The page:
This expression is used often by people with extremely busy schedules, which don't allow them adequate time to accomplish everything they need to. Not to be confused with people who have poor time management skills, who generally prefer to complain about the harshness of their schedules, and not the nature of time.

I've become the person who wants more hours in a day. Not many, just two or three would make a big difference. I could get all my school reading done before having to go to work at night. I might even have time for trivial things like dinner, laundry, and perhaps even noding every once in a while. How glorious that would be.

I don't like to be a complainer. I should probably just invest in some speed, and see if I can go until Christmas without sleeping. I really do love school, and I have a wicked job at a bookstore, but the time is short, and the pressure will only increase. To what end? I shudder to think.

The horrible truth is that if there were more hours in the day, people would use them to think up more things for others to do -- or else they'd just expect us to do more of the same stuff in the extra hours we'd have.

Therefore, it doesn't matter. Just as your mp3 collection will always expand to fill your hard disk, that which is required of you will always expand to fill your day. The size of the container determines the size of the contents.

There is no hope.

A few years ago, a computer game by the name of Crusader: No Remorse was fairly popular. One of the things that attracted me to it was its story line. The entire world was run by one large multinational corporation, which supplied the consumers, ran all industries, was the government, and employed the entire populace of the Earth, and the Moon. Its opposition was a handful of rebels.

One of the best parts of the game was the story line. The citizens depicted within the game were drones. 16-18 hour work shifts. 92% income tax rate. These people didn't know any better, they just lived as they were. They were raised believing that the human body only needs 4 hours of sleep per night, and that 16-hour shifts was the amount of time for work that yields maximum productivity.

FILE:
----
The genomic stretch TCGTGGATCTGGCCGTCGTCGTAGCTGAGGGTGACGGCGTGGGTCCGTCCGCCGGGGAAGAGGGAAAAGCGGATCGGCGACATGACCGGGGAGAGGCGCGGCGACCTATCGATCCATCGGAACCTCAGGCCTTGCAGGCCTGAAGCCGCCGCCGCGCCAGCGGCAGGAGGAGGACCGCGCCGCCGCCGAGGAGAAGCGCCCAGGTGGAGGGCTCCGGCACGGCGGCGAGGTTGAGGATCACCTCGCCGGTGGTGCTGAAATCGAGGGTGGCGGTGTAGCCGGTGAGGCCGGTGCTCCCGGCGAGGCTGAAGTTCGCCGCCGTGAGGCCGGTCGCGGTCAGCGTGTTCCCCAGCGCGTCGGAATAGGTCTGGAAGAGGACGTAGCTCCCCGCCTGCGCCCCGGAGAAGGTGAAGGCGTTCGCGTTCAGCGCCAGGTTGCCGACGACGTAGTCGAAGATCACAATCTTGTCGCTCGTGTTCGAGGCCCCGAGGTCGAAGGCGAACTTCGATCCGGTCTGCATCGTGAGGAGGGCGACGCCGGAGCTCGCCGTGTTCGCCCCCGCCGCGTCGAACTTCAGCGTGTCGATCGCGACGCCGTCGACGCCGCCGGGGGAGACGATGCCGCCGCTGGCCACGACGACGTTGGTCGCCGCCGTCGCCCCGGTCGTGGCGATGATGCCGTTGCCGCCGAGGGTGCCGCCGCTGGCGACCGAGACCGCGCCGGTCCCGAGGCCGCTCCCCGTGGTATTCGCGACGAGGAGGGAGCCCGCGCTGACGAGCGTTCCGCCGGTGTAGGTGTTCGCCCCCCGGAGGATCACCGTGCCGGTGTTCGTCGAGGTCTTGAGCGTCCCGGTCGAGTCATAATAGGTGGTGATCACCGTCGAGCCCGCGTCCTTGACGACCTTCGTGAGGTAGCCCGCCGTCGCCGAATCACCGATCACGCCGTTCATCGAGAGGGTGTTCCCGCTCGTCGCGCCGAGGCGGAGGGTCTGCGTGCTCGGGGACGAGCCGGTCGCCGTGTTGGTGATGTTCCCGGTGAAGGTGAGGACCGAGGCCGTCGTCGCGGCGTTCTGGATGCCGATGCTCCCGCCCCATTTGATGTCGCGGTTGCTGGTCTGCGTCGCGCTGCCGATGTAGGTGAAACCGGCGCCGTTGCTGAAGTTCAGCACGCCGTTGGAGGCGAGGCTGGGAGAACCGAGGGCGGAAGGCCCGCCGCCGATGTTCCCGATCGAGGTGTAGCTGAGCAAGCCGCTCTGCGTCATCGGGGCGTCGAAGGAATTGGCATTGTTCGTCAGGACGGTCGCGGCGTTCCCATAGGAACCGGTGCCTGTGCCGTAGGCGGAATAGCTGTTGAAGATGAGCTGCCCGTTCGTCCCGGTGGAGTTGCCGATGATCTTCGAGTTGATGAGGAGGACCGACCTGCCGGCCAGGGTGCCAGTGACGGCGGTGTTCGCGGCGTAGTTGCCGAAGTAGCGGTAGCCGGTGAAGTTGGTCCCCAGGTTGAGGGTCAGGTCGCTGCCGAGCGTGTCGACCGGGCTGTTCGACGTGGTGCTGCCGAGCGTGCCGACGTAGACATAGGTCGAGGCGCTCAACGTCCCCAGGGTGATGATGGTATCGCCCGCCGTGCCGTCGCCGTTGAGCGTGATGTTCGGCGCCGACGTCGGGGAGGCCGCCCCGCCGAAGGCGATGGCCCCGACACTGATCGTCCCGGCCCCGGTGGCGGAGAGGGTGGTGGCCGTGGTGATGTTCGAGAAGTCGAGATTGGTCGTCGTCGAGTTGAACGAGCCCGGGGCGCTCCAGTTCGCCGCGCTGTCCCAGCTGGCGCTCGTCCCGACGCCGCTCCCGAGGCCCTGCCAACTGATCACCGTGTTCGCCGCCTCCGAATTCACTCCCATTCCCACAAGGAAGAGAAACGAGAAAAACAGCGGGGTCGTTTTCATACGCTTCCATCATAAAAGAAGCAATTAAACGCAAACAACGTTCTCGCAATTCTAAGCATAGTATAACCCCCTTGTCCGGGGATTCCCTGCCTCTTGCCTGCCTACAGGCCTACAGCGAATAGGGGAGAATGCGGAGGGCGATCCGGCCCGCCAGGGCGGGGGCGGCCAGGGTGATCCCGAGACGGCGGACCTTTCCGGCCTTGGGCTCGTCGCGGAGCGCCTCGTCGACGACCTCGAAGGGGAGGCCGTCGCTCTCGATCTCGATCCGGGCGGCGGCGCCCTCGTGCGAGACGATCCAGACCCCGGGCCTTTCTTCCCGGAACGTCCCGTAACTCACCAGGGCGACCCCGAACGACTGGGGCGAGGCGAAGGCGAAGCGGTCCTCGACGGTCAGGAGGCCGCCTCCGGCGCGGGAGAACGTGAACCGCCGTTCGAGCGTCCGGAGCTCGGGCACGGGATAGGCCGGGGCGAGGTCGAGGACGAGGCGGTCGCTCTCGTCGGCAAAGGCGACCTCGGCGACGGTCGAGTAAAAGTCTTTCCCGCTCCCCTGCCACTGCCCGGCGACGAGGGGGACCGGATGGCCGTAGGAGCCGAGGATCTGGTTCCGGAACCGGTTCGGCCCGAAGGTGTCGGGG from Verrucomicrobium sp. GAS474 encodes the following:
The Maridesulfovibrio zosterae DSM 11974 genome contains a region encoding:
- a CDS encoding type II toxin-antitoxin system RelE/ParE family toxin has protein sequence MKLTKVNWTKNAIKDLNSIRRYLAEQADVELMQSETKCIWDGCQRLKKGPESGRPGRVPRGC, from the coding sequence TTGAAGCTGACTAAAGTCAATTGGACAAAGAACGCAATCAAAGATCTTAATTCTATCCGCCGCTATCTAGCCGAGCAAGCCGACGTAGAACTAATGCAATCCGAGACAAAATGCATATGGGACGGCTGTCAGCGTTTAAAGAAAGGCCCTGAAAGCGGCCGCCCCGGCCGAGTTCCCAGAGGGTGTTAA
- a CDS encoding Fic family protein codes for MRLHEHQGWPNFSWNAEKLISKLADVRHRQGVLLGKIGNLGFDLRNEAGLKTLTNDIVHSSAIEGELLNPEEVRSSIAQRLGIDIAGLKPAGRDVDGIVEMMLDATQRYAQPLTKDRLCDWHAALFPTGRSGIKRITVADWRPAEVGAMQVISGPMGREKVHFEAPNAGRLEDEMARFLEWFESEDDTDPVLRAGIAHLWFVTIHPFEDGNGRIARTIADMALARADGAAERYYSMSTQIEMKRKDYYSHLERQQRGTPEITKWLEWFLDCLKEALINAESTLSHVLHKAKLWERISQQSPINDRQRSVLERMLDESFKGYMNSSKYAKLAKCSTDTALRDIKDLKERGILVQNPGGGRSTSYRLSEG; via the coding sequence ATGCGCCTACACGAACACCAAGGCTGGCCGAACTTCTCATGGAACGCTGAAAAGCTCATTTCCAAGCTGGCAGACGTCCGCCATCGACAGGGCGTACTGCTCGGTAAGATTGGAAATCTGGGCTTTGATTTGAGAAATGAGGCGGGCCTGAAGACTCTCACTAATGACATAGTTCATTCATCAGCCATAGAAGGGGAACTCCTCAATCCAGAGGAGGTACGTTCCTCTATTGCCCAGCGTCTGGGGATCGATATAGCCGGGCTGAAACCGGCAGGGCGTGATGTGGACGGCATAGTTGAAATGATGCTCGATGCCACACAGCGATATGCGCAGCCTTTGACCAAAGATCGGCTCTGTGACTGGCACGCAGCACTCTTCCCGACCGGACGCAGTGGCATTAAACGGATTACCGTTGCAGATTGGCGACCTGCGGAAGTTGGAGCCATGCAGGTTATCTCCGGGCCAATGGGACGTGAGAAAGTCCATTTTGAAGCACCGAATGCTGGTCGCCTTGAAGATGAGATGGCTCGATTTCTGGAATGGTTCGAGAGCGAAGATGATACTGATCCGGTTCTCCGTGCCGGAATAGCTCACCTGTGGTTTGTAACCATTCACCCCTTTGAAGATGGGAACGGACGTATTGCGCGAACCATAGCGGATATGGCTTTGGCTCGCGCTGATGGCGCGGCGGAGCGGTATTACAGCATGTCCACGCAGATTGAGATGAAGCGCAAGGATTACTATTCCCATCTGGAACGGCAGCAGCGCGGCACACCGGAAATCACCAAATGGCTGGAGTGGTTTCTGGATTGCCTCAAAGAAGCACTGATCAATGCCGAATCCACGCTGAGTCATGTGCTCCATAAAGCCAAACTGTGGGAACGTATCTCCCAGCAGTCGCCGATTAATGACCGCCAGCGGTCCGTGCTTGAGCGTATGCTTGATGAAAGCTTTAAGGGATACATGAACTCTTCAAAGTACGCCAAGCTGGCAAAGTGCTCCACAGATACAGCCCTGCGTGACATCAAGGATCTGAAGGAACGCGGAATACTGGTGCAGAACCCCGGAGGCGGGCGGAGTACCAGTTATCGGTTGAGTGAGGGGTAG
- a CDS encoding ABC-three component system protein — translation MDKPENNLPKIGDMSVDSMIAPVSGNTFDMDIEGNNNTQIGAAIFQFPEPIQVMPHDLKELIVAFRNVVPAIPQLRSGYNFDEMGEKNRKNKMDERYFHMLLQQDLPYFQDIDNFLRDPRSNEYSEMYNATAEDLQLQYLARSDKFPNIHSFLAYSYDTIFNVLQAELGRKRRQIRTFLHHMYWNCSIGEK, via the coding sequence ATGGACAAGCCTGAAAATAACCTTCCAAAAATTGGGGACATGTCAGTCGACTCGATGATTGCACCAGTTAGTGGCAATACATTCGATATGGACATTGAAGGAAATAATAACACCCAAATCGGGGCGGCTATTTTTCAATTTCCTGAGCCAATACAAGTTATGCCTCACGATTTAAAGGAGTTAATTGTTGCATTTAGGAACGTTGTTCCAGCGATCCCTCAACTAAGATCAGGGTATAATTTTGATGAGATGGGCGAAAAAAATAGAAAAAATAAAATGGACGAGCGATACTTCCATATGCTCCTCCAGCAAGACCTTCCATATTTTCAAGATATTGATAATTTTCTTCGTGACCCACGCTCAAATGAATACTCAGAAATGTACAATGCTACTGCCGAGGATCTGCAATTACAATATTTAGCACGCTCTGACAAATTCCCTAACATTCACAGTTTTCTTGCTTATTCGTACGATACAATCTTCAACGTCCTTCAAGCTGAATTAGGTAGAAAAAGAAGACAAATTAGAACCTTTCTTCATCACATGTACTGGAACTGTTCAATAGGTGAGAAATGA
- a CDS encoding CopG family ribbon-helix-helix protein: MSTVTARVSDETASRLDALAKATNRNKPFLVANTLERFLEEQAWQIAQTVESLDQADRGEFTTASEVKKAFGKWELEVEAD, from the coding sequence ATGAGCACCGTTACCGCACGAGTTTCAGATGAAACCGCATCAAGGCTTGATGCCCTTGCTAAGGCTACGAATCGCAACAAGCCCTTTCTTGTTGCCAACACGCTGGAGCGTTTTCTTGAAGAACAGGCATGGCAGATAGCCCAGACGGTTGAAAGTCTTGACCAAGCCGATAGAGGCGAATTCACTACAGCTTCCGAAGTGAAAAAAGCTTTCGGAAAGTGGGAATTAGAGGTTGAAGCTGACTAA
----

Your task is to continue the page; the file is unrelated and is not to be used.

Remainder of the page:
If we increased the amount of hours in the day, what would happen? We'd just die quicker.

We'd be working longer hours. If there were 36 hours in a day, you wouldn't sleep 8 hours, work 8 hours, and have "free time" for the remaining 20 hours. It'd be proportional to what it is now. In fact, since you now should have 12 hours of uninterrupted sleep, that could be seen as grounds for working longer shifts. The 16-hour shifts as seen in Crusader would become a reality. The long-term effects of working oneself out in such a manner are evident: more stress, which leads to chronic illnesses, which leads to shorter life spans.

More hours in a day wouldn't give you more free time. You'd probably get the same amount of free time, work yourself harder, and die quicker.

I know that when people complain that "there are not enough hours in the day", it is usually only semi-serious. But to ask that the Earth and the Sun change their cycles to accomodate your business demands, your education, your children's extracurricular activities -- is the height of small-mindedness and arrogance. Night and day are as they are, always have been, and always will be*; discontent with them is a sign of a distorted view of reality.

*Okay, the sticklers will chime in here to tell me that the day is lengthening over time due to tidal friction with the moon. But this amounts to all of 1 second every 50,000 years, small enough to safely be ignored as far as human civilization is concerned.

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